On September 5, 1914, the New York Post Office Building at Eighth Avenue between 31st and 33rd Streets opened. Carved into the stone on the front of the building was the inscription
“Neither snow nor rain nor heat nor gloom of night stays these couriers from the swift completion of their appointed rounds.”
The quote, a translation from Herodotus, is not the official motto of the US Postal Service. But William M. Kendall, the lead architect on the design, thought it would be a fitting tribute.
The grand Beaux-Arts building was designed by McKim, Meade & White. It features a Corinthian colonnade, the largest of its kind in the world. It occupies two full city blocks and straddles Amtrak’s Northeast Corridor, one of the busiest transportation systems in the world. The building has a gross floor area almost 1.4 million square feet.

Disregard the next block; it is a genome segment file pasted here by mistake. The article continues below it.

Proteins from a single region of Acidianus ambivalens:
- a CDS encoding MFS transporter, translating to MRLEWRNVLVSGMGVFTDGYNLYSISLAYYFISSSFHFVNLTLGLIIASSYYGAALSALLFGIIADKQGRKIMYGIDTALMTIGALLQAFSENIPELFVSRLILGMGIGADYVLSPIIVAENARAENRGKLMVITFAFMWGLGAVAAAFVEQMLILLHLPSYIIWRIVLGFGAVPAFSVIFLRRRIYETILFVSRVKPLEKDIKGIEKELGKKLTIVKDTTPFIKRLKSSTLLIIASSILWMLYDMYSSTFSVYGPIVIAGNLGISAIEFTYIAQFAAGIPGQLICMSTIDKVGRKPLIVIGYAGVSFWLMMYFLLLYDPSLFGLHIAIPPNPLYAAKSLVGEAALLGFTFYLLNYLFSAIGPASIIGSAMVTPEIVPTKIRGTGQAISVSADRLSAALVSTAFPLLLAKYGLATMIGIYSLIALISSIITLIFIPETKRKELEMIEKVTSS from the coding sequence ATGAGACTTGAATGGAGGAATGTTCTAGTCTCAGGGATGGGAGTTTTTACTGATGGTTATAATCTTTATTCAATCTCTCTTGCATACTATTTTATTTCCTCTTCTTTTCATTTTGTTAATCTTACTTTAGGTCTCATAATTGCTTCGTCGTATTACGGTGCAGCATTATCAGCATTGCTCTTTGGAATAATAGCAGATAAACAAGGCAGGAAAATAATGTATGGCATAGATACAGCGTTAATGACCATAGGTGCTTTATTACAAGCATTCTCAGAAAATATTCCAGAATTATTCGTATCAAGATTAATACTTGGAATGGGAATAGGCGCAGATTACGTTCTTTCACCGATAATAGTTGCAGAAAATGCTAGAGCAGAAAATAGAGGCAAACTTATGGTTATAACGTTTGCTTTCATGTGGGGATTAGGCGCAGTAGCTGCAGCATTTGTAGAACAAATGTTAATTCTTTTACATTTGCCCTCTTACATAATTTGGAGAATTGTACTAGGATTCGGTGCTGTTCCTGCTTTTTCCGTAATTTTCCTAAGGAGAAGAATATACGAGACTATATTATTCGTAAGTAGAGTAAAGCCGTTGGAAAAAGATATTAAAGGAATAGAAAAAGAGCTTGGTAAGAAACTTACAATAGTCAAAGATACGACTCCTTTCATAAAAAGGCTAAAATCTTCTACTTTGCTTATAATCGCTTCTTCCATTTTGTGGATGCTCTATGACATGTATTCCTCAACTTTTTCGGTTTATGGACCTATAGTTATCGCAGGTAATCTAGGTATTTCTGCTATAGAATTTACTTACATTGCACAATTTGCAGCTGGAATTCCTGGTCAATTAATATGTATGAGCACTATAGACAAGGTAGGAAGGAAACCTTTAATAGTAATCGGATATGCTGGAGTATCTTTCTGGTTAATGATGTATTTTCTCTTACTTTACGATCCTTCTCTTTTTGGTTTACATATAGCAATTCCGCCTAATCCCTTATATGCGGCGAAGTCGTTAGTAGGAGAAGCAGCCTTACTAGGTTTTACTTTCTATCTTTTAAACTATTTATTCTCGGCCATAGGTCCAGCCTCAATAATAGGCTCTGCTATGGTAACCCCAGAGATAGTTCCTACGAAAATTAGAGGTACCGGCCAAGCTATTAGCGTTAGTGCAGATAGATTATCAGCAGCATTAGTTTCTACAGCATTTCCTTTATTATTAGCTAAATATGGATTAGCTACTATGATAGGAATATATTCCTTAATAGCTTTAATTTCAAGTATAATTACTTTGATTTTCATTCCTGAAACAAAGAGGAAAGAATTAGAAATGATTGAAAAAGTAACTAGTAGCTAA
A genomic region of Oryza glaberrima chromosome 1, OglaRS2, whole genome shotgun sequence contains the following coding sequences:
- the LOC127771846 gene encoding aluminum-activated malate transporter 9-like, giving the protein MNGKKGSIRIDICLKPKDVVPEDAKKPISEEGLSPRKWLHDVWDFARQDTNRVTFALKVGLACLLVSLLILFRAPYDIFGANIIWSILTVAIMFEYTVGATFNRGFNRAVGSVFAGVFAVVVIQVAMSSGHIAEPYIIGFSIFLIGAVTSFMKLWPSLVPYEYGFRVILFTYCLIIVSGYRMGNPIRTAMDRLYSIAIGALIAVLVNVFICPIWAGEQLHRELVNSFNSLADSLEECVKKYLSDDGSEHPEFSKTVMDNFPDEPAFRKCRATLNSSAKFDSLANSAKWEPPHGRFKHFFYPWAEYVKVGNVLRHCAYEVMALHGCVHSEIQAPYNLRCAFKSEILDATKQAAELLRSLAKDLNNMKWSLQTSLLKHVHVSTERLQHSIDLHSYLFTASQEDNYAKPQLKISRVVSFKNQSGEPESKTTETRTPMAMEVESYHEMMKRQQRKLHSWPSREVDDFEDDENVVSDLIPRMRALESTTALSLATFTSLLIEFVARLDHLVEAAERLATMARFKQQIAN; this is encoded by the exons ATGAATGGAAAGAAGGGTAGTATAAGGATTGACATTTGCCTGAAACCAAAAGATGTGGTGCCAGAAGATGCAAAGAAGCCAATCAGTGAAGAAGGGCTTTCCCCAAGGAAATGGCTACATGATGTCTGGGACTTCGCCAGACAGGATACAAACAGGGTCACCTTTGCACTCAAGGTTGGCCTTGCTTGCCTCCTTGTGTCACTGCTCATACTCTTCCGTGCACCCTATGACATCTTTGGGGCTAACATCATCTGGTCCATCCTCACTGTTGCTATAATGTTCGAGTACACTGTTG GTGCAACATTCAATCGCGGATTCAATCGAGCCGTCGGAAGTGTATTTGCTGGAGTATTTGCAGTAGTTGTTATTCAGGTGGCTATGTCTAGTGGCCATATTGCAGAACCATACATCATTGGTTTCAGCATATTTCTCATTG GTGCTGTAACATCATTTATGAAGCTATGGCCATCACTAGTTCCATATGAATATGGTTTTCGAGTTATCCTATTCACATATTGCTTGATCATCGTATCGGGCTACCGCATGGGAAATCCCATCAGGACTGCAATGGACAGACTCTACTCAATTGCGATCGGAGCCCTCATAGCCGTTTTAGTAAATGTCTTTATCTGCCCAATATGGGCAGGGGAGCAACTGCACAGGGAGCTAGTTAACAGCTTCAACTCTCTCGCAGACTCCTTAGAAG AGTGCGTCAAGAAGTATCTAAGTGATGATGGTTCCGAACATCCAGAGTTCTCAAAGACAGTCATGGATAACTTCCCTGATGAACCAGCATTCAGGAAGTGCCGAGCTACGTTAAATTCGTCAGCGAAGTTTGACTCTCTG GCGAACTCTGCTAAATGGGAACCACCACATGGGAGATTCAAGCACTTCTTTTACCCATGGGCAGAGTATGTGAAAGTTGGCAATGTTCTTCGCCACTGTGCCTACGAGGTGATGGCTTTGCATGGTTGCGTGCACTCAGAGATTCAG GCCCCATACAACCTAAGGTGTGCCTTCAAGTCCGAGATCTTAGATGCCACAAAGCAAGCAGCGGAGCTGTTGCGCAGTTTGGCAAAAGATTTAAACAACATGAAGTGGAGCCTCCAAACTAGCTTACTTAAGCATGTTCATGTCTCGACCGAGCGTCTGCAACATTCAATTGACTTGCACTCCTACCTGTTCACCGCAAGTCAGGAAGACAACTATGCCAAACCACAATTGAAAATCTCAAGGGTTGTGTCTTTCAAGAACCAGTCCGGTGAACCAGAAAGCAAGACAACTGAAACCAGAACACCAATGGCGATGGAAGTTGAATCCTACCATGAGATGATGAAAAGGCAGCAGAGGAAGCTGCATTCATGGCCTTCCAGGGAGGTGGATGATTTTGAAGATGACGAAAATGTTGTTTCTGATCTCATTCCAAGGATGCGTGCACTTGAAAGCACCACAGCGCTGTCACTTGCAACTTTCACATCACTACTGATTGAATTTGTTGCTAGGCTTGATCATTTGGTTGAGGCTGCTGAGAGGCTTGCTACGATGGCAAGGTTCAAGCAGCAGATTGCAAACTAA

At one point, the building handled 10% of all the mail in the US. But as technology changed, and automation became more widespread, the big building became less important. Fortunately, it has been preserved. It was made a New York City landmark in 1966 and added to the National Register of Historic Places in 1973.
Renamed in 1982 in honor of James Farley, the nations 53rd Postmaster General, the Farley Building today houses the Moynihan Trail Hall in what was once the main sorting room.